Lehner, A. (1974). Semantic Fields and Lexical Structure. North-Holland Publishing Company: Amsterdam

Lehner, A. (1985). The influence of semantic fields on semantic change. In Jacek Fisiak (ed.), Historical Semantics, Historical Word Formation, 283- 296.

Longman Dictionary of Contemporary English, (2015). Pearson Education Limited, sixth edition.

Mahmoud, A. (2013). A linguistic perspective of the effect of English on MSA: Manifestations and ramifications. Journal of King Saud University – Languages and Translation, 25, 35-43.

McArthur, T. (1992). The Oxford Companion to the English Language. Oxford University Press: Oxford & New york.

Newman, D. (2002). The European Influence on Arabic during the Nahda Lexical Borrowing from European Languages (ta'rib) in 19th-Century Literature', Arabic Language and Literature 5, pp. 1-32.

Palmer, F. (1996). Semantics. Cambridge University Press: Cambridge.

Poplack, S., Sankoff, D. & Miller, C. (1988). The Social Correlates and Linguistic Processes of Lexical Borrowing and Assimilation. Linguistic, 26, 47-104.

Pyles, T. (1964). The Origins and Development of the English Language. Harcourt, Brace and World, INC.: New York.

Sankoff, G. (2001). Linguistic Outcomes of Language Contact. 2001. In Peter Trudgill, J. Chambers & N. Schilling-Estes, eds., Handbook of Sociolinguistics. Oxford: Basil Blackwell, 638-668.

Sharma, D. (1980). A Study of Loan Words in Central Pahāri. R.K. Malhotra, Punjab University: Chandigarh.

Stetkevych, J. (1970). The Modern Arabic Literary Language: Lexical and Stylistic Developments. The University of Chicago Press: Chicago and London.

Thornburg, L. (1980). Arabic Loan Phonology: The Assimilation of English Lexical Items. Linguistics, 18,523-542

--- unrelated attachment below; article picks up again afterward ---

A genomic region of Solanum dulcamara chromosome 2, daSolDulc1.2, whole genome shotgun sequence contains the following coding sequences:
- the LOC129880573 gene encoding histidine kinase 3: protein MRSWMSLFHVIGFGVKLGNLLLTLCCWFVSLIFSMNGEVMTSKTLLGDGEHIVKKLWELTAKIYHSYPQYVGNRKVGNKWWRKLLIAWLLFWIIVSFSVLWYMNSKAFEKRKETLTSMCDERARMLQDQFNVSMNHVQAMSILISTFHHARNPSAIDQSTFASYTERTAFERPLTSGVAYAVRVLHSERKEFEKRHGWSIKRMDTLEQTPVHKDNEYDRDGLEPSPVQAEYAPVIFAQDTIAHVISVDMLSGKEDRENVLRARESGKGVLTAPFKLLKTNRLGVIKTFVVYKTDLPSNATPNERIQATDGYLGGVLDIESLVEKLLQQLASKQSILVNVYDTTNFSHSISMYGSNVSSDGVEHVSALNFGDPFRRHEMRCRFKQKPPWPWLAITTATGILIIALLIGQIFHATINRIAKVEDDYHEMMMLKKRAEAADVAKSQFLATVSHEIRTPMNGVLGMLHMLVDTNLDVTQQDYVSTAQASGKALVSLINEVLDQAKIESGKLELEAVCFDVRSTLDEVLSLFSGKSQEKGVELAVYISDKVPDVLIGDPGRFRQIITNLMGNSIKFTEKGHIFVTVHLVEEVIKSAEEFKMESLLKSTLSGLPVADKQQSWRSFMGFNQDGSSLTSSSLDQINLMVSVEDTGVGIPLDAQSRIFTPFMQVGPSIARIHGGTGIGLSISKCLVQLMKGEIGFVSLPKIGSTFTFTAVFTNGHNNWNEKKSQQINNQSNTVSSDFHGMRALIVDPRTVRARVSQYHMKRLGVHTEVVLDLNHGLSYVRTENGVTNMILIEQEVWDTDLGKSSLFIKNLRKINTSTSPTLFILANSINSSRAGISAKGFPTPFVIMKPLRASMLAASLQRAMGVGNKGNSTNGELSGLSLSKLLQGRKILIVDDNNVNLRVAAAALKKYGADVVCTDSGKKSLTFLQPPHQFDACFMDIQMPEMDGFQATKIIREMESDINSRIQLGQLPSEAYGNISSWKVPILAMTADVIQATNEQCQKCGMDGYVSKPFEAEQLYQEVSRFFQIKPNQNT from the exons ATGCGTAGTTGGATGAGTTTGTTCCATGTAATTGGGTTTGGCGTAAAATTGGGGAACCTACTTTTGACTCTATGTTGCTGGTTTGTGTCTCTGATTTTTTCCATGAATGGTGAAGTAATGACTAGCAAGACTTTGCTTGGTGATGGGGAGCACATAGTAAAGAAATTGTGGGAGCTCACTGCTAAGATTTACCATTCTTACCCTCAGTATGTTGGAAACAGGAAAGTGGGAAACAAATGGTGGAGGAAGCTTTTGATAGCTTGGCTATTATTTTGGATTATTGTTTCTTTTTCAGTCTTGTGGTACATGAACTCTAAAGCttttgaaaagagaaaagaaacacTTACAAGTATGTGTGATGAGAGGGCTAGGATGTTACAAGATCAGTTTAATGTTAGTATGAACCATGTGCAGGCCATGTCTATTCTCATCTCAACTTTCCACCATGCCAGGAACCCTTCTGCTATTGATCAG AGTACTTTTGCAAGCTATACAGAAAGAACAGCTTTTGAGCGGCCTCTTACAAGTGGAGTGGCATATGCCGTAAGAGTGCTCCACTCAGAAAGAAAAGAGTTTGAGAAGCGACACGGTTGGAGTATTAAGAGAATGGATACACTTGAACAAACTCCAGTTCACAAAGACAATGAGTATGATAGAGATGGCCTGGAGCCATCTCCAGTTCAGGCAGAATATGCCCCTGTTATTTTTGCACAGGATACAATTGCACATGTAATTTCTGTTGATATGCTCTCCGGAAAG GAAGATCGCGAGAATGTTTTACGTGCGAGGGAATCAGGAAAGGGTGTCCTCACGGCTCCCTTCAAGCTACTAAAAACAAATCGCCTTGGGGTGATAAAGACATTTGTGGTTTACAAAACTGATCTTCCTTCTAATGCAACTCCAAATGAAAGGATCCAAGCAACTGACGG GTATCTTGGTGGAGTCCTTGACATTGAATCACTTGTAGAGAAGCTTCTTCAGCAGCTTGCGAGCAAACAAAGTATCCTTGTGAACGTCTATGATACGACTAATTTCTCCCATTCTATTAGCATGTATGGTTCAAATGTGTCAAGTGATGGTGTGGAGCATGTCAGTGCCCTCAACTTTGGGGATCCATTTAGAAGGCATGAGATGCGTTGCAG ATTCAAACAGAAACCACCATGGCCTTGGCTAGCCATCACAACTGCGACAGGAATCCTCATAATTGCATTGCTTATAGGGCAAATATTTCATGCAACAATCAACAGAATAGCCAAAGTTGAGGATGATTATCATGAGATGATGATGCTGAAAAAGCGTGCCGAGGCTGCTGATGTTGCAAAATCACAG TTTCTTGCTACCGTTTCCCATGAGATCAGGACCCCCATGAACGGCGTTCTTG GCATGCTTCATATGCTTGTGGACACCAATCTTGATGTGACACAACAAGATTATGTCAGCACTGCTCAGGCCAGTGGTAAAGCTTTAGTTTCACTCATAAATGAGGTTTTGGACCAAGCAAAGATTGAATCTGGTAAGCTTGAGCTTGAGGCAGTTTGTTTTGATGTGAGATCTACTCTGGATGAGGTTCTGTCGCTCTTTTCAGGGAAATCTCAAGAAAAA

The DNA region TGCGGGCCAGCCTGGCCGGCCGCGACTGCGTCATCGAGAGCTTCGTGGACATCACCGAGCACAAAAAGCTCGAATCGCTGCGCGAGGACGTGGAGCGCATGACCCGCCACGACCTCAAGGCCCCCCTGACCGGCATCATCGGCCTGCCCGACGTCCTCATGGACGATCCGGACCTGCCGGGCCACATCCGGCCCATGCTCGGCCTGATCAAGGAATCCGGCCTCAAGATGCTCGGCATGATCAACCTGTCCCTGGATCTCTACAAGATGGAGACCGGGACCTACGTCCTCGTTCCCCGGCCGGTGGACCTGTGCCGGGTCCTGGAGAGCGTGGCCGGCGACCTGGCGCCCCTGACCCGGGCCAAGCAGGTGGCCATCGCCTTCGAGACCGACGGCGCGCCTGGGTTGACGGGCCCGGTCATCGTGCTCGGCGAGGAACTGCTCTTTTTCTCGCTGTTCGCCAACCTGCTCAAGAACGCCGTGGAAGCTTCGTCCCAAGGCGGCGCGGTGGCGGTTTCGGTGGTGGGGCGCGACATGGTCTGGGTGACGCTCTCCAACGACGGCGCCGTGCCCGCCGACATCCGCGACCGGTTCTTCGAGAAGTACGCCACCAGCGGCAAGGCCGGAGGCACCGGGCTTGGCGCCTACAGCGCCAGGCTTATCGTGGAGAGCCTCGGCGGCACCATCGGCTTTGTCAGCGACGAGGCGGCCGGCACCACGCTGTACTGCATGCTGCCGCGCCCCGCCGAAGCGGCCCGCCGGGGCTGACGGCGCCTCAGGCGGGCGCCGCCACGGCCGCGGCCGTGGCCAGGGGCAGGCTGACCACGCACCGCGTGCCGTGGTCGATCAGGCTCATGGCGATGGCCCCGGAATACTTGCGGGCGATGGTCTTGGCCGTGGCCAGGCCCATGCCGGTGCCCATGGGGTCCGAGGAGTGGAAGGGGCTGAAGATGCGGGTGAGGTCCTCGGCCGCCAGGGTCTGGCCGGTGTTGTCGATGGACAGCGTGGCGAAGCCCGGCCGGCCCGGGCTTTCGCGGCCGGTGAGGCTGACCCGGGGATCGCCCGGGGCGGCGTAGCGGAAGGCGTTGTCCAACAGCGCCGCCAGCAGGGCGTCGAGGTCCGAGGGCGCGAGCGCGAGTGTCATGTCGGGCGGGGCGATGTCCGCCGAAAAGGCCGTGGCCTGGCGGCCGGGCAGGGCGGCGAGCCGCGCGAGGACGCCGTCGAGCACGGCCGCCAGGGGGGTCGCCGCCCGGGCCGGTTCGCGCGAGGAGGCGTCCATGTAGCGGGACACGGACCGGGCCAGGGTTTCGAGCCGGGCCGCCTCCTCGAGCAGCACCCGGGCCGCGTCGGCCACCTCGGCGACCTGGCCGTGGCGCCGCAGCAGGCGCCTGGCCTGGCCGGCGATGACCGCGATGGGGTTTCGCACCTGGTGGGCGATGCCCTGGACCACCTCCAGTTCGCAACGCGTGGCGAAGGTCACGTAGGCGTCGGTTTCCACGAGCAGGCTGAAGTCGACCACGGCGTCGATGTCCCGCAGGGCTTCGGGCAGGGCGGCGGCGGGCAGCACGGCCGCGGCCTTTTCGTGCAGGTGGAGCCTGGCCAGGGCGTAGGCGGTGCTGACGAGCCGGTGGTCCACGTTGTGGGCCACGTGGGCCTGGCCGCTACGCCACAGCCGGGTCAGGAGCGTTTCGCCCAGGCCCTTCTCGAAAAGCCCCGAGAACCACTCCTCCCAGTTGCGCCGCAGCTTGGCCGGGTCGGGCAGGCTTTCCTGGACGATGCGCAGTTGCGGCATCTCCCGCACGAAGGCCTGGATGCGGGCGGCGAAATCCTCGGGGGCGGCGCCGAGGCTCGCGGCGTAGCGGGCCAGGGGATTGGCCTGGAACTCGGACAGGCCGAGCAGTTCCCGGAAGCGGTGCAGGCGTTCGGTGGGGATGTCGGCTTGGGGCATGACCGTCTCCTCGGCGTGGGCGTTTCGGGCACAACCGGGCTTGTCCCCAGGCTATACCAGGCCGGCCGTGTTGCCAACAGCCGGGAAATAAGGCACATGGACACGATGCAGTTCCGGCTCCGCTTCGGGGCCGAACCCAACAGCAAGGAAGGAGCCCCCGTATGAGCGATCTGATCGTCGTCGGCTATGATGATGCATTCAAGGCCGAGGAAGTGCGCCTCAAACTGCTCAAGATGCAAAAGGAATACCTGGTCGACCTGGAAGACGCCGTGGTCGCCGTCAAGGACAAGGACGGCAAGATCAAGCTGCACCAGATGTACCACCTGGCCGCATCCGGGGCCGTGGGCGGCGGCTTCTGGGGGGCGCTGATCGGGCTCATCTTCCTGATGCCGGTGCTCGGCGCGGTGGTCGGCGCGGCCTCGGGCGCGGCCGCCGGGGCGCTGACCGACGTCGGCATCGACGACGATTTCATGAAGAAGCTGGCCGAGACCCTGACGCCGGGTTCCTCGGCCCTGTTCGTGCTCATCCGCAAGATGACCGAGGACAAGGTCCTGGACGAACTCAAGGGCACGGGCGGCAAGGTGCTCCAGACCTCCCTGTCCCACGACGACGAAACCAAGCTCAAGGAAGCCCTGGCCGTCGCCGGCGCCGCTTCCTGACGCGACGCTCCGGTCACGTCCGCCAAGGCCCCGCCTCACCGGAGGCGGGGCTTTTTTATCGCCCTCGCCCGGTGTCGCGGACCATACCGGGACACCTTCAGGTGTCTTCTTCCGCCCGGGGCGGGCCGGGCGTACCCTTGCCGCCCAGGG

Ullmann, S. (1983). Semantics: An Introduction to the Science of Meaning. Billing and Sons Ltd.: Worcester.

Versteegh, K. (2009). Loan Verbs in Arabic and the Do-Construction. In T. Muraoka and C.H.M. Versteegh (eds.), Studies in Semitic Languages and Linguistics, 53, 187- 200.

Versteegh, K. (2010). Contact and the development of Arabic. In Raymond Hickey (ed.), The Handbook of Language Contact, Wiley-Blackwell.

Wafi, A. (1945). fiqhu l-luġah [Philology]. Dar al-Nahdhah: Cairo.

Weber, A. (2011). Politics of English in the Arabian Gulf. From proceedings of the 1st International Conference on Foreign Language Teaching and Applied Linguistics, Sarajevo, May 5-7, 60- 66.

Witalisz, A. (2011). Linguistic Globalization as a Reflection of Cultural Changes. From proceedings of the 19th Annual Conference of the Global Awareness Society International, Jagiellonian University, Krakow, Poland, 1- 12 .



  • There are currently no refbacks.

Creative Commons License
This work is licensed under a Creative Commons Attribution 4.0 International License.

2012-2022 (CC-BY) Australian International Academic Centre PTY.LTD

International Journal of Applied Linguistics and English Literature

To make sure that you can receive messages from us, please add the journal emails into your e-mail 'safe list'. If you do not receive e-mail in your 'inbox', check your 'bulk mail' or 'junk mail' folders.